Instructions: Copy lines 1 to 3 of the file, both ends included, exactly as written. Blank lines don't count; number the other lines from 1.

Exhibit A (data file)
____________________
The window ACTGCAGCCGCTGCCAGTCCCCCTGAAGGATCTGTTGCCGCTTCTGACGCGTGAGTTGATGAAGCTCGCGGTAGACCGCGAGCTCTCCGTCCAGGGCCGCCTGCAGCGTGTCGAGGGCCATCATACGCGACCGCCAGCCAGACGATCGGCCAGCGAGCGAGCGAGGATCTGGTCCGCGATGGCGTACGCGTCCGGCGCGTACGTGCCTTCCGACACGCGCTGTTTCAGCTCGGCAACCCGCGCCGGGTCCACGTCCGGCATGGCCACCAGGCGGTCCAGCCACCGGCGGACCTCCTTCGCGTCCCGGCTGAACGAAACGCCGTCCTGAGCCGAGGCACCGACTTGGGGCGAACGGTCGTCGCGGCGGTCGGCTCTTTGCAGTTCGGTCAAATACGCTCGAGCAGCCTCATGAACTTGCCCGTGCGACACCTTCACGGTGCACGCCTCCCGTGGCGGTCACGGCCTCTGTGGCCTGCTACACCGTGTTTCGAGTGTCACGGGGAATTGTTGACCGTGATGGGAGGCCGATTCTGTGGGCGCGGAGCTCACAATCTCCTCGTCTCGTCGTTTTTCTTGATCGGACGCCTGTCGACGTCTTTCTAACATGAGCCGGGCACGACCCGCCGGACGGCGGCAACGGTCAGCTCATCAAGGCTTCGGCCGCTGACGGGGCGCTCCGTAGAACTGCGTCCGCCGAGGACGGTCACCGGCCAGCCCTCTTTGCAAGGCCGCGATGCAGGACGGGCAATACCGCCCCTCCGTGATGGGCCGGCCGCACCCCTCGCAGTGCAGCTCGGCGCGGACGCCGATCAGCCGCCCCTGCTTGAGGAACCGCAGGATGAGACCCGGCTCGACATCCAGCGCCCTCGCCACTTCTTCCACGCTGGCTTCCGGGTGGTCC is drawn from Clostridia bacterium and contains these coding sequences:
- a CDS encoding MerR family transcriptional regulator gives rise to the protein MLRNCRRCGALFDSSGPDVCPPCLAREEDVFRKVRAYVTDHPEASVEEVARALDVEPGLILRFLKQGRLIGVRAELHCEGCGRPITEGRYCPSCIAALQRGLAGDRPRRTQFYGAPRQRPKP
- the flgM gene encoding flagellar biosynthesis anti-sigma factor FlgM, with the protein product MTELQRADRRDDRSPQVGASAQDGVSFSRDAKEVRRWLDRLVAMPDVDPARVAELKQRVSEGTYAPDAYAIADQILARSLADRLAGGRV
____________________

The window ACTGCAGCCGCTGCCAGTCCCCCTGAAGGATCTGTTGCCGCTTCTGACGCGTGAGTTGATGAAGCTCGCGGTAGACCGCGAGCTCTCCGTCCAGGGCCGCCTGCAGCGTGTCGAGGGCCATCATACGCGACCGCCAGCCAGACGATCGGCCAGCGAGCGAGCGAGGATCTGGTCCGCGATGGCGTACGCGTCCGGCGCGTACGTGCCTTCCGACACGCGCTGTTTCAGCTCGGCAACCCGCGCCGGGTCCACGTCCGGCATGGCCACCAGGCGGTCCAGCCACCGGCGGACCTCCTTCGCGTCCCGGCTGAACGAAACGCCGTCCTGAGCCGAGGCACCGACTTGGGGCGAACGGTCGTCGCGGCGGTCGGCTCTTTGCAGTTCGGTCAAATACGCTCGAGCAGCCTCATGAACTTGCCCGTGCGACACCTTCACGGTGCACGCCTCCCGTGGCGGTCACGGCCTCTGTGGCCTGCTACACCGTGTTTCGAGTGTCACGGGGAATTGTTGACCGTGATGGGAGGCCGATTCTGTGGGCGCGGAGCTCACAATCTCCTCGTCTCGTCGTTTTTCTTGATCGGACGCCTGTCGACGTCTTTCTAACATGAGCCGGGCACGACCCGCCGGACGGCGGCAACGGTCAGCTCATCAAGGCTTCGGCCGCTGACGGGGCGCTCCGTAGAACTGCGTCCGCCGAGGACGGTCACCGGCCAGCCCTCTTTGCAAGGCCGCGATGCAGGACGGGCAATACCGCCCCTCCGTGATGGGCCGGCCGCACCCCTCGCAGTGCAGCTCGGCGCGGACGCCGATCAGCCGCCCCTGCTTGAGGAACCGCAGGATGAGACCCGGCTCGACATCCAGCGCCCTCGCCACTTCTTCCACGCTGGCTTCCGGGTGGTCC is drawn from Clostridia bacterium and contains these coding sequences:
- a CDS encoding MerR family transcriptional regulator gives rise to the protein MLRNCRRCGALFDSSGPDVCPPCLAREEDVFRKVRAYVTDHPEASVEEVARALDVEPGLILRFLKQGRLIGVRAELHCEGCGRPITEGRYCPSCIAALQRGLAGDRPRRTQFYGAPRQRPKP
- the flgM gene encoding flagellar biosynthesis anti-sigma factor FlgM, with the protein product MTELQRADRRDDRSPQVGASAQDGVSFSRDAKEVRRWLDRLVAMPDVDPARVAELKQRVSEGTYAPDAYAIADQILARSLADRLAGGRV